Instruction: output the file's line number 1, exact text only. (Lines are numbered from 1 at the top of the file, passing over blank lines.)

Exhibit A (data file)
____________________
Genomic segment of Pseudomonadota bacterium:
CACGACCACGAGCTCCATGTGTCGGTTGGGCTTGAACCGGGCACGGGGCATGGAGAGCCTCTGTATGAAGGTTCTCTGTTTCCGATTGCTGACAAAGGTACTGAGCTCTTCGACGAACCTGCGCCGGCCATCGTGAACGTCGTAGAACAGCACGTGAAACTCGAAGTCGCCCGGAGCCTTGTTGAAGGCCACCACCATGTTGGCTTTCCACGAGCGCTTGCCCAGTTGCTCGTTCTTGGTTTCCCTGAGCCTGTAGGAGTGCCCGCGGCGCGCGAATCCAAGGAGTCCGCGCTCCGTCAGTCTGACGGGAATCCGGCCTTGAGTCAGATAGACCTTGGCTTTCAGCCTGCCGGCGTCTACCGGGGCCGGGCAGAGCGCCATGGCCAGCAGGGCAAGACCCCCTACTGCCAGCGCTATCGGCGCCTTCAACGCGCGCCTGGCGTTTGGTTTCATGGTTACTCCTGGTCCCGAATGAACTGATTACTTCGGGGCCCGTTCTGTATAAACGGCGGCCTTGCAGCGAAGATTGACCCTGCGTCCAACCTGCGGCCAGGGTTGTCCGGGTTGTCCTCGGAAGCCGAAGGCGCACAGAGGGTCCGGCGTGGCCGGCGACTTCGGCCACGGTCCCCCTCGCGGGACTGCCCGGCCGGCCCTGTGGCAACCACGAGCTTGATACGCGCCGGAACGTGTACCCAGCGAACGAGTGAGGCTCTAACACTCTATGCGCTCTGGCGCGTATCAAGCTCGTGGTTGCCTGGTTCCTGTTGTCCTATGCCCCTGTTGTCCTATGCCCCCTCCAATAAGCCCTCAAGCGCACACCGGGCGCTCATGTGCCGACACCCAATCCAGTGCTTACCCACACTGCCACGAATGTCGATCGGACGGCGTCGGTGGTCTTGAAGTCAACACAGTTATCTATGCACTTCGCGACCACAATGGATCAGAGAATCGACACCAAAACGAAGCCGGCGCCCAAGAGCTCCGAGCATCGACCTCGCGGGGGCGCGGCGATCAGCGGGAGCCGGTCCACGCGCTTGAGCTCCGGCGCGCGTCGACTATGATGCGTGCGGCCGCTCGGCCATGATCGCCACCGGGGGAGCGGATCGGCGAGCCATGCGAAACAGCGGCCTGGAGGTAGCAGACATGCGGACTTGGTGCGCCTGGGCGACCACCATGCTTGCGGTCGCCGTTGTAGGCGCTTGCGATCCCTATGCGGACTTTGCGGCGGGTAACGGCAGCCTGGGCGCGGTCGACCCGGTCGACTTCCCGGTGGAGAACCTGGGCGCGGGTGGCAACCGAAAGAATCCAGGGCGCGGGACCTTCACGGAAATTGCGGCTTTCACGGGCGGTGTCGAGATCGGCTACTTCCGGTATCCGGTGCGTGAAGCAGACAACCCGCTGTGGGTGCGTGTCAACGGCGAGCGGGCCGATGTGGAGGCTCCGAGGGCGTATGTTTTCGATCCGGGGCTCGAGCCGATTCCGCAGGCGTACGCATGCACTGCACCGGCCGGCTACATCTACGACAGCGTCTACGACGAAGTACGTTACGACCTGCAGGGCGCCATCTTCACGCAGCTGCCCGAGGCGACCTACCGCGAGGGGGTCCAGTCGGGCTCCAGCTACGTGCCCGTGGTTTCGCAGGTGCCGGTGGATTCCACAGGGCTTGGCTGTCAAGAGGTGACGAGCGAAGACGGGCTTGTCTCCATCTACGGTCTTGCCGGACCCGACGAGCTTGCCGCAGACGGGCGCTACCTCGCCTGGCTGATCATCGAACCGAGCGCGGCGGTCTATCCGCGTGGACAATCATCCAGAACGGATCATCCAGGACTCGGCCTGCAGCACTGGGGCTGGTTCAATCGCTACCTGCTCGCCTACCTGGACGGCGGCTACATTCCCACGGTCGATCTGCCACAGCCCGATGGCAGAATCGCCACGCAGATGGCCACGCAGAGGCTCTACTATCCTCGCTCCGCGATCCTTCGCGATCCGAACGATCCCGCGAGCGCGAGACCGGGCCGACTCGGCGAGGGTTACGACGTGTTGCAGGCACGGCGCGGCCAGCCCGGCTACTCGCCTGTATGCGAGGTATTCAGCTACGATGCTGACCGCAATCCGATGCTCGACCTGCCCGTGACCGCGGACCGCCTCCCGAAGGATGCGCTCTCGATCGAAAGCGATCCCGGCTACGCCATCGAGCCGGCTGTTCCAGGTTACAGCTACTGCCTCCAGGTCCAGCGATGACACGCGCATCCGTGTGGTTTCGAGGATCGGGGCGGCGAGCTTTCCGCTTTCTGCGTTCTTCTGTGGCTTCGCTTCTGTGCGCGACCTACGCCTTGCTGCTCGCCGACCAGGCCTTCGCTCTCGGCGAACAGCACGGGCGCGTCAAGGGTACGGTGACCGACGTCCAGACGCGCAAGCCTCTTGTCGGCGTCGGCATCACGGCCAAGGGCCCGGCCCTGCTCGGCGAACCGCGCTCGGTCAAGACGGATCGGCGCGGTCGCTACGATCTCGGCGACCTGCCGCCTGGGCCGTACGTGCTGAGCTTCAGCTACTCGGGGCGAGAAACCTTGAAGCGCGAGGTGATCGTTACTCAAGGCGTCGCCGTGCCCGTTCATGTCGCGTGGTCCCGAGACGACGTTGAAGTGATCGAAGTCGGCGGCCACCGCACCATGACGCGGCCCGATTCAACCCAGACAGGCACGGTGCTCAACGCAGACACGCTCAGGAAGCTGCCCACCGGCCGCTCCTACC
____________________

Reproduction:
Genomic segment of Pseudomonadota bacterium: